Sunday, November 15, 2009

Shuttle Workers fear end of program

“At the end of the day, flying high-technology machines into space is a business in which safety rides on the shoulders of skilled, hard-working folks.”

The Jacksonville Observer

Half of NASA’s shuttle workers are worried about their future after next year’s fleet retirement, an employee survey shows.

Sixty percent are dissatisfied with information they are receiving about the shutdown and NASA’s future.

Three of four might leave for the right opportunity.

But only 5 percent are actively seeking new jobs.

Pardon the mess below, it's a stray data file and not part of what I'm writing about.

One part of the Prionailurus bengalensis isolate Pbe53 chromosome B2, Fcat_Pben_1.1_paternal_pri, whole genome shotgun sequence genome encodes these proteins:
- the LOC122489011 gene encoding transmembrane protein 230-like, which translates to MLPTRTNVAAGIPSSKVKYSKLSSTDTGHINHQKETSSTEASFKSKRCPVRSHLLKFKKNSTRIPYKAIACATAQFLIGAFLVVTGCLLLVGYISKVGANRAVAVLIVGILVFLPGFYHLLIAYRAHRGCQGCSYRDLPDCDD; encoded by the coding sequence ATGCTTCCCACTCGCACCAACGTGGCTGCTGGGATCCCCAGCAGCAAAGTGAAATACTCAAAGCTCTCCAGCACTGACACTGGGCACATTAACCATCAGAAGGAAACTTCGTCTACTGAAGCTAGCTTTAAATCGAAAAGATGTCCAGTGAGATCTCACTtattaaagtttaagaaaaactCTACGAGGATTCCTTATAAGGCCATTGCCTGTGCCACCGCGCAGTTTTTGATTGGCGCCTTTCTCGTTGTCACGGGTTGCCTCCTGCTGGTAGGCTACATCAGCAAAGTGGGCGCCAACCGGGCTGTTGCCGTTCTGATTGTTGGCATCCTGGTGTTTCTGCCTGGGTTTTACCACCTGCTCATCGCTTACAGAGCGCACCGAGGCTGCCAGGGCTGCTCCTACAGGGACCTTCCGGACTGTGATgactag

In fact, 80 percent are likely to stay through the six remaining missions. And most supervisors believe they’ll have the right people with the right skills to finish the program safely.

The findings – outlined in NASA employee surveys obtained by Florida Today through the Freedom of Information Act – illuminate a major safety issue.

Losing critically skilled workers is a top risk for the $3 billion-a-year shuttle program, ranking right up there with potential rocket booster or engine failures.

An exodus would raise the chances of catastrophe as NASA aims to complete the International Space Station.

“I can’t think of anything more important,” said Retired Navy Vice Adm. Joseph Dyer, chairman of the Aerospace Safety Advisory Panel, which was created by Congress after the 1967 Apollo 1 launch pad fire.

Read the story HERE.

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